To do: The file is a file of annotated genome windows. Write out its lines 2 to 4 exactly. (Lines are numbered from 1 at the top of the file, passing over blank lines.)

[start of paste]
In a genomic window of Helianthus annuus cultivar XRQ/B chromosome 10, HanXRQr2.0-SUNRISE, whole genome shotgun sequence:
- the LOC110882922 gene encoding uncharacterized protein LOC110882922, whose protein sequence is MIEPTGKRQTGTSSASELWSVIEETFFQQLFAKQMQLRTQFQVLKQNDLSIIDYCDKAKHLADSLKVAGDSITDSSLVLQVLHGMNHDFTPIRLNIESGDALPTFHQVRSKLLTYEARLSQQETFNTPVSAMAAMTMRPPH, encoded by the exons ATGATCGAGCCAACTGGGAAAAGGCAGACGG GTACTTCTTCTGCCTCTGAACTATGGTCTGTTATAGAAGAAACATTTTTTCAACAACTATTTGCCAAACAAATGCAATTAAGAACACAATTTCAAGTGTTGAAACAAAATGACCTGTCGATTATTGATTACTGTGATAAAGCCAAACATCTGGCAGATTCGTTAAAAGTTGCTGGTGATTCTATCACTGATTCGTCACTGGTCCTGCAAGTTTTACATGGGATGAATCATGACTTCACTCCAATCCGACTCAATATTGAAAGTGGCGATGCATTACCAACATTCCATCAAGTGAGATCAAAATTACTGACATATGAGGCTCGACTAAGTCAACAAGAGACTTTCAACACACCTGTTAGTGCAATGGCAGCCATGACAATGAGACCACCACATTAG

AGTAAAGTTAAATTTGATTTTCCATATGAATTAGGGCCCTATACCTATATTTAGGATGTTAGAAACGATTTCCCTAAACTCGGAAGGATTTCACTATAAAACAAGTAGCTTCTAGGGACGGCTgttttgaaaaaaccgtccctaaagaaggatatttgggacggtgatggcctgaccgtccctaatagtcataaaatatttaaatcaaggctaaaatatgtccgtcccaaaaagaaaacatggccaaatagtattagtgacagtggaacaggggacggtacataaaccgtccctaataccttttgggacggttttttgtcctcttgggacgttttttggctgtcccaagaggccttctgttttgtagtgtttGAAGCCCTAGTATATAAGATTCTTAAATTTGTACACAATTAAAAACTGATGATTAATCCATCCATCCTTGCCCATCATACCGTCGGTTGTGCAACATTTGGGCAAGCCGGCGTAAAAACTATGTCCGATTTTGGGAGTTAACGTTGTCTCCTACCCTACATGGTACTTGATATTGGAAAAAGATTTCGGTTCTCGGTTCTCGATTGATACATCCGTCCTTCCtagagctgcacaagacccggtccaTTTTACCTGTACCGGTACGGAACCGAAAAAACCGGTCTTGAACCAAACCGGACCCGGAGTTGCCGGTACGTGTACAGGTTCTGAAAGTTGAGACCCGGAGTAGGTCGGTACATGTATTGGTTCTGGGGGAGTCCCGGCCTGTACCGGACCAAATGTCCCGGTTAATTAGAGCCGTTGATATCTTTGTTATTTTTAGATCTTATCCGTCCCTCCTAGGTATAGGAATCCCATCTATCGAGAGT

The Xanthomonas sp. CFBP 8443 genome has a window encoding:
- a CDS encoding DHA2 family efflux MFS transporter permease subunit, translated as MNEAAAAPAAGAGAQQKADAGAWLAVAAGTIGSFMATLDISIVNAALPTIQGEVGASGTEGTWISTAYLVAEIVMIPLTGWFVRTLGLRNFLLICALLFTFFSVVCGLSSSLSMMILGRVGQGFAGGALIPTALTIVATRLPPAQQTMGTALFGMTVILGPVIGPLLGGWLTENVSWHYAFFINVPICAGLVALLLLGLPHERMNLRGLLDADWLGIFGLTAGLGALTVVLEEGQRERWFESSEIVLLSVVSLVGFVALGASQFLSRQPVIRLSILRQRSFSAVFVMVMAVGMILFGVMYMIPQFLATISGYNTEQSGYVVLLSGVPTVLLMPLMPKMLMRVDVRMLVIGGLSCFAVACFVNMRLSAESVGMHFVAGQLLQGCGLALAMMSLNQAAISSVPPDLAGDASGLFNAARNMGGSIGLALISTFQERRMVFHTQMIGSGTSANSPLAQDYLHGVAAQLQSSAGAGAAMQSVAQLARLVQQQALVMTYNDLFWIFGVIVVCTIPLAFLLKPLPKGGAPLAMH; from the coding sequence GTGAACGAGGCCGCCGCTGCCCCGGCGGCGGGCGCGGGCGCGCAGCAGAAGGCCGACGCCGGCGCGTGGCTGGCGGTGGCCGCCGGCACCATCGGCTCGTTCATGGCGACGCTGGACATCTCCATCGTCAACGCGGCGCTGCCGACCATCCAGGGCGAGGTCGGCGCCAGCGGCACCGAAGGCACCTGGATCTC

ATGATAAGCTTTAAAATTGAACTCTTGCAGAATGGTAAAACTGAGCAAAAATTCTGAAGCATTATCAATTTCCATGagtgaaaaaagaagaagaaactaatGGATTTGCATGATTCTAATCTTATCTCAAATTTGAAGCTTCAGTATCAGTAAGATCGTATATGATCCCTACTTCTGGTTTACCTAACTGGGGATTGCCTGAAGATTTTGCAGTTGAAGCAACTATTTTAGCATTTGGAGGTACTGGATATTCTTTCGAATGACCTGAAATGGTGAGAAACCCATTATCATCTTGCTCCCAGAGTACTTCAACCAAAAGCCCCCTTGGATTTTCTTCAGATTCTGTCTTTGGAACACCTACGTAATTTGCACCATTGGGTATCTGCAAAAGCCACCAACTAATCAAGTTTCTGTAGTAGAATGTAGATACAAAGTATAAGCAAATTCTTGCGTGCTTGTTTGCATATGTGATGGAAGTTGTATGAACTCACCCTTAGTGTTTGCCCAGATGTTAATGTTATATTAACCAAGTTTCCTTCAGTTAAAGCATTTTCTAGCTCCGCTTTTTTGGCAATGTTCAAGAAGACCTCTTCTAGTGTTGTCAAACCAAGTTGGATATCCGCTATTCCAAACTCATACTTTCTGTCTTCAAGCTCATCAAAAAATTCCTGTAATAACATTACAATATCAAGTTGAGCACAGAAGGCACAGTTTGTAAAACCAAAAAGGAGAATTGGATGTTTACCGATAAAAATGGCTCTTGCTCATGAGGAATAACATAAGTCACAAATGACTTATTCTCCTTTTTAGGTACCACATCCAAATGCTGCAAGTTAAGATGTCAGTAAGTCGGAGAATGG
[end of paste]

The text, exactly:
- the LOC110882922 gene encoding uncharacterized protein LOC110882922, whose protein sequence is MIEPTGKRQTGTSSASELWSVIEETFFQQLFAKQMQLRTQFQVLKQNDLSIIDYCDKAKHLADSLKVAGDSITDSSLVLQVLHGMNHDFTPIRLNIESGDALPTFHQVRSKLLTYEARLSQQETFNTPVSAMAAMTMRPPH, encoded by the exons ATGATCGAGCCAACTGGGAAAAGGCAGACGG GTACTTCTTCTGCCTCTGAACTATGGTCTGTTATAGAAGAAACATTTTTTCAACAACTATTTGCCAAACAAATGCAATTAAGAACACAATTTCAAGTGTTGAAACAAAATGACCTGTCGATTATTGATTACTGTGATAAAGCCAAACATCTGGCAGATTCGTTAAAAGTTGCTGGTGATTCTATCACTGATTCGTCACTGGTCCTGCAAGTTTTACATGGGATGAATCATGACTTCACTCCAATCCGACTCAATATTGAAAGTGGCGATGCATTACCAACATTCCATCAAGTGAGATCAAAATTACTGACATATGAGGCTCGACTAAGTCAACAAGAGACTTTCAACACACCTGTTAGTGCAATGGCAGCCATGACAATGAGACCACCACATTAG

AGTAAAGTTAAATTTGATTTTCCATATGAATTAGGGCCCTATACCTATATTTAGGATGTTAGAAACGATTTCCCTAAACTCGGAAGGATTTCACTATAAAACAAGTAGCTTCTAGGGACGGCTgttttgaaaaaaccgtccctaaagaaggatatttgggacggtgatggcctgaccgtccctaatagtcataaaatatttaaatcaaggctaaaatatgtccgtcccaaaaagaaaacatggccaaatagtattagtgacagtggaacaggggacggtacataaaccgtccctaataccttttgggacggttttttgtcctcttgggacgttttttggctgtcccaagaggccttctgttttgtagtgtttGAAGCCCTAGTATATAAGATTCTTAAATTTGTACACAATTAAAAACTGATGATTAATCCATCCATCCTTGCCCATCATACCGTCGGTTGTGCAACATTTGGGCAAGCCGGCGTAAAAACTATGTCCGATTTTGGGAGTTAACGTTGTCTCCTACCCTACATGGTACTTGATATTGGAAAAAGATTTCGGTTCTCGGTTCTCGATTGATACATCCGTCCTTCCtagagctgcacaagacccggtccaTTTTACCTGTACCGGTACGGAACCGAAAAAACCGGTCTTGAACCAAACCGGACCCGGAGTTGCCGGTACGTGTACAGGTTCTGAAAGTTGAGACCCGGAGTAGGTCGGTACATGTATTGGTTCTGGGGGAGTCCCGGCCTGTACCGGACCAAATGTCCCGGTTAATTAGAGCCGTTGATATCTTTGTTATTTTTAGATCTTATCCGTCCCTCCTAGGTATAGGAATCCCATCTATCGAGAGT

The Xanthomonas sp. CFBP 8443 genome has a window encoding: